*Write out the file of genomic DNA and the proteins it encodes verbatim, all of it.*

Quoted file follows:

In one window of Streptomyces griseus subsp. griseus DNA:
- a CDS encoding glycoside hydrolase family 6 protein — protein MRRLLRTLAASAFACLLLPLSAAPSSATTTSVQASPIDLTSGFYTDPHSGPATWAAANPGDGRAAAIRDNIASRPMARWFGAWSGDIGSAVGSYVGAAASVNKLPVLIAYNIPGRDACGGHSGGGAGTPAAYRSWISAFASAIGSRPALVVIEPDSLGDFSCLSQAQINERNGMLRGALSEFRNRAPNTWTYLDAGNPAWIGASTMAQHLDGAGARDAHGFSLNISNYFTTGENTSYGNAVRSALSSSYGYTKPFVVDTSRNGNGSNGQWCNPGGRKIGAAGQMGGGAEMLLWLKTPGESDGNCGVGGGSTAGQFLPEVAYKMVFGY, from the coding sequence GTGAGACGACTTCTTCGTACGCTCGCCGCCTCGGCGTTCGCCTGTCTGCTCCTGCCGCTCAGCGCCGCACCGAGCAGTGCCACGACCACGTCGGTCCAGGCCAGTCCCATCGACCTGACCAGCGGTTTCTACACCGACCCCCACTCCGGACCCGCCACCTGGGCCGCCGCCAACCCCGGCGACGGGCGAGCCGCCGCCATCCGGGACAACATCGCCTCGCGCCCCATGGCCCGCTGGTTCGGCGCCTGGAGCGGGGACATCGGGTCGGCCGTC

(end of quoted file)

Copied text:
In one window of Streptomyces griseus subsp. griseus DNA:
- a CDS encoding glycoside hydrolase family 6 protein — protein MRRLLRTLAASAFACLLLPLSAAPSSATTTSVQASPIDLTSGFYTDPHSGPATWAAANPGDGRAAAIRDNIASRPMARWFGAWSGDIGSAVGSYVGAAASVNKLPVLIAYNIPGRDACGGHSGGGAGTPAAYRSWISAFASAIGSRPALVVIEPDSLGDFSCLSQAQINERNGMLRGALSEFRNRAPNTWTYLDAGNPAWIGASTMAQHLDGAGARDAHGFSLNISNYFTTGENTSYGNAVRSALSSSYGYTKPFVVDTSRNGNGSNGQWCNPGGRKIGAAGQMGGGAEMLLWLKTPGESDGNCGVGGGSTAGQFLPEVAYKMVFGY, from the coding sequence GTGAGACGACTTCTTCGTACGCTCGCCGCCTCGGCGTTCGCCTGTCTGCTCCTGCCGCTCAGCGCCGCACCGAGCAGTGCCACGACCACGTCGGTCCAGGCCAGTCCCATCGACCTGACCAGCGGTTTCTACACCGACCCCCACTCCGGACCCGCCACCTGGGCCGCCGCCAACCCCGGCGACGGGCGAGCCGCCGCCATCCGGGACAACATCGCCTCGCGCCCCATGGCCCGCTGGTTCGGCGCCTGGAGCGGGGACATCGGGTCGGCCGTC